Mexican artist Frida Kahlo's "Dos Mujeres (Salvadora y Herminia)" (1928).

Mexican artist Frida Kahlo's "Dos Mujeres (Salvadora y Herminia)" (1928).

Credit:

Courtesy The Museum of Fine Arts.

It's a stunner, with a surprise behind it.

And now you can see it.

The very first painting that Frida Kahlo ever sold is now on display.

The Museum of Fine Arts, Boston announced that it is now home to the 20th century Mexican artist’s “Dos Mujeres (Salvadora y Herminia).” The 1928 painting is the only Kahlo painting to be acquired by a museum in New England.

The piece is a portrait depicting two childhood maids from Kahlo’s mother’s household, the Casa Azul (Blue House). It was one of Kahlo’s earliest works, created three years after a near-fatal bus accident left her with multiple injuries that would plague her the rest of her life. During her recovery Kahlo took up painting.

It may seem strange to imagine Kahlo, a socialist, surrounded by maids and other household staff. But Adriana Zavala, an professor of art history at Tufts University, says that was the norm at the time. Kahlo was very close with the domestic servants in her home and even painted a portrait of one of their children after they had died.

The way in which Kahlo painted "Dos Mujeres" is a good example of this closeness, she says. 

"I think it's very self-consciously demonstrating to the viewers that these women are noble, that they have dignity and they they're worthy subjects for an artist to paint a beautiful portrait of."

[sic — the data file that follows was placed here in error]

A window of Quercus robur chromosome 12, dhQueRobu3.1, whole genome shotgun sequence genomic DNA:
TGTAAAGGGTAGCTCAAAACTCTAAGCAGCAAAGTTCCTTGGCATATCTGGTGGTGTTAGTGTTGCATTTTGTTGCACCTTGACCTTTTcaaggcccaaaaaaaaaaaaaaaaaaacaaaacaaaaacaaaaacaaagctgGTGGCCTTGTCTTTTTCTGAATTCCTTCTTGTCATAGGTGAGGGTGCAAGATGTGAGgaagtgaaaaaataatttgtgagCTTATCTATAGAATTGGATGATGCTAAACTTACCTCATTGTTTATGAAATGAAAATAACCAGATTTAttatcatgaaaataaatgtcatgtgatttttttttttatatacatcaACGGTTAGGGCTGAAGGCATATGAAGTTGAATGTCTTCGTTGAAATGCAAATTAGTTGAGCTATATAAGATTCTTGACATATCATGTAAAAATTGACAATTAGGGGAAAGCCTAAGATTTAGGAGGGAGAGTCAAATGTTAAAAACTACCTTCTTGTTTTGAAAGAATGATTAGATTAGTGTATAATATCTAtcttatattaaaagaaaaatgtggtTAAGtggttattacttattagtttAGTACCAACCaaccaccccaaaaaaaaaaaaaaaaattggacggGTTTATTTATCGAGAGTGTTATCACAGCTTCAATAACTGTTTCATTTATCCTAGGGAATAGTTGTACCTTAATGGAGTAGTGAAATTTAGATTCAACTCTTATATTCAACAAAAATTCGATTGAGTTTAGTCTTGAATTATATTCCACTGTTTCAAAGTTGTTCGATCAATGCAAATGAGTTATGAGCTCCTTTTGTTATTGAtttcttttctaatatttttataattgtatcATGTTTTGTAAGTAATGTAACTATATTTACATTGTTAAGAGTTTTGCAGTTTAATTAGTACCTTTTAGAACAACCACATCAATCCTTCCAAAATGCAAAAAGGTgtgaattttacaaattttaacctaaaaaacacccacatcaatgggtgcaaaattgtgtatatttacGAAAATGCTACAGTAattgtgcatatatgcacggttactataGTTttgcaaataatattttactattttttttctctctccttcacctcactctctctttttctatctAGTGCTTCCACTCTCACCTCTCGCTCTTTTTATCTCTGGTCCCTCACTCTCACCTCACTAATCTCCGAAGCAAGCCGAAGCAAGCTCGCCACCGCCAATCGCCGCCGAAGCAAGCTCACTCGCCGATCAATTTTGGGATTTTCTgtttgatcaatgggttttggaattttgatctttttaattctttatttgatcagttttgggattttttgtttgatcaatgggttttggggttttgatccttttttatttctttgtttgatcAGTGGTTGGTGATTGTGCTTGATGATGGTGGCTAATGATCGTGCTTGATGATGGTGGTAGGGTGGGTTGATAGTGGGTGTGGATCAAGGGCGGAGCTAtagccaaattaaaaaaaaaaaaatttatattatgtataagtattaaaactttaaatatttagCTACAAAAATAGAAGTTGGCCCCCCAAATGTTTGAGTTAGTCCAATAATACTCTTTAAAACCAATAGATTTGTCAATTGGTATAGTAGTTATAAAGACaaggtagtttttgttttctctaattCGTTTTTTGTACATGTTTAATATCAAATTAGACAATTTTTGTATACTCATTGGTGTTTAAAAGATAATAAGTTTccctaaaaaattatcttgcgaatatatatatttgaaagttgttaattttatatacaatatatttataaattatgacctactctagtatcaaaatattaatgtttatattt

Zavala —the author of multiple books about Kahlo — was one of the lucky few to see the painting before it was unveiled to the public on Wednesday. She said it was gorgeous, and unusually large by the artist's normal standards.

"It's really something you can sink your teeth into as you stand before it," she says. 

Check out part of our conversation with Professor Zavala: 

Born in 1907 in Mexico City, Kahlo is one of the most celebrated and revered artists in the world. Not a prolific artist during her time and haunted by illness, Kahlo created only about 200 paintings, including 55 self-portraits, and few of them exist outside of Mexico. She gained international fame after her death in 1954 at the age of 47.

Kahlo’s work is often categorized as surrealist, although she was reluctant to claim the label. She said her paintings were inspired by her reality, rather than dreams or the unconscious, like artists of that genre. Starkly autobiographical and emotionally raw, the themes and compositions of her work is influenced by indigenous Mexican culture, her passionate nationalism, communist views and have elements of Christianity and Judaism. 

Mexican artist Frida Kahlo.

Credit:

Courtesy The Museum of Fine Arts.

“Dos Mujeres” has been held privately in the United States since 1929, when it was purchased by industrialist Jackson Cole Phillips, who was a friend of Kahlo and her husband, muralist Diego Rivera. It has rarely been shown for public viewing.

The painting was acquired by the MFA in December. 

Elliot Bostwick Davis, chair of the America’s Collection, was in New York for Latin American painting and American painting sales last November. While there, she met with art dealer Marianne Martin, who had in her possession “Dos Mujeres.”

Davis said she was astounded to see it — and even more astounded when Martin showed her what was on the back of the painting’s canvas.

The painting is inscribed with signatures from Kahlo, Rivera, Phillips and several others to celebrate the evening of its sale to Phillips, as well as a sentence: "En recuerdo de una noche muy agradable con la authora del cuadro," which translated means "In memory of a very pleasant evening with the author of this picture."